When you get to choose sides in any game, the strategy is to stack the deck by grabbing the best players.
That's what the political parties have been doing for many years through redistricting — stacking the deck for their elected teammates by grabbing enough politically friendly voters that losing an election becomes nearly impossible.
In the game of politics, this is known as gerrymandering. It is a destructive distortion of the way the game is supposed to be played.
According to the rules, the boards and commissions that realign state legislative and congressional districts are supposed to base their remapping on population shifts. The idea is to keep the districts relatively equal in population, to also keep them compact, and to avoid splitting communities into different districts. Instead, partisans holding the majority on the remapping boards lasso pockets of politically friendly voters in an effort to make a district safe for one party or the other.
Problem is — and it's a big problem — by insulating an incumbent from a credible challenge, legislators at both the state and federal levels find little need to compromise with their colleagues in the other party.
And so we have what we have now: vitriol and stalemate. An ugly political divide that is slowly but surely damaging our democracy.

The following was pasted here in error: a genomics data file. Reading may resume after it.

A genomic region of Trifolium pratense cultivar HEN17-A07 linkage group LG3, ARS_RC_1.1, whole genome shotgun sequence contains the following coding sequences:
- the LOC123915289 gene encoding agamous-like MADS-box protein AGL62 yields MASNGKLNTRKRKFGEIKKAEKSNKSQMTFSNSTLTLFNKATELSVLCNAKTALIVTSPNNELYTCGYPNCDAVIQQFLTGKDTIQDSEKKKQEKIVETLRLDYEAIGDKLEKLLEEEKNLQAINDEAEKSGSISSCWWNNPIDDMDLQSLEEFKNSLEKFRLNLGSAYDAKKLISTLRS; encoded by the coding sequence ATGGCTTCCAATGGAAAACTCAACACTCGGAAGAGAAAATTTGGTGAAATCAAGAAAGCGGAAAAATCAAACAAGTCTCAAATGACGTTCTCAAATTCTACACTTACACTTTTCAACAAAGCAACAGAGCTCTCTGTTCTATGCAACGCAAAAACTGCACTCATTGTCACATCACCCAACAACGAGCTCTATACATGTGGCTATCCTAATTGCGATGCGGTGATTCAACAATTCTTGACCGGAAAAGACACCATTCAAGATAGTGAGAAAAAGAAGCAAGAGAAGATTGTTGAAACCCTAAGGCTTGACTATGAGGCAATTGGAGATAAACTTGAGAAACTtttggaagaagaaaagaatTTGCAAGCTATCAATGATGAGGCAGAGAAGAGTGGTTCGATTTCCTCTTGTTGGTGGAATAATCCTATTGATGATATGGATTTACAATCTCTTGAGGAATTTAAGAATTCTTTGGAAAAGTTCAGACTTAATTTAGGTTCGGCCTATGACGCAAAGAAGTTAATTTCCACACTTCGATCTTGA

What to do?
Reverse what our electoral process has become: state and federal legislators picking their voters, as opposed to voters picking their representatives.
There are glimmers of hope. State and federal reform measures have been written, and support is coalescing. Fair Districts PA is one such movement, and Ardith Talbott, of Solebury, is among its hardiest advocates.
"This is about fairness in the system. It's about knowing that the elections aren't decided before we go to the polls," says Talbott, one of the activists who spoke out in our recent series on gerrymandering.
Creating a fair system is the goal of a number of state bills calling for redistricting reform: SB 22, HB 722, HB 569, HB 563, and HB 1114. All differ in detail but share a common theme: establishing independent redistricting commissions made up of voters, not politicians. One measure would include folks with beneficial expertise, such as a computer scientist, a demographer, and a mathematician.
There also are four federal reform measures, including the Citizen Legislature Anti-Corruption Reform Act, introduced by Bucks County Congressman Brian Fitzpatrick, who advocates computer-generated districts with oversight from an independent citizens review board.
Says Fitzpatrick of the current system: "Partisan gerrymandering has exacerbated electoral complacency that causes lawmakers to focus on accumulating power rather than serving constituents."
In other words, it's destroying our democracy. Saving it will require change. Whether lawmakers make change could hinge on citizens' demand for change. So it's up to us to speak out.
Meanwhile, it's encouraging that the U.S. Supreme Court has decided to take up the issue. If the politicians fail to act, we can only hope the court steps in to save our democracy.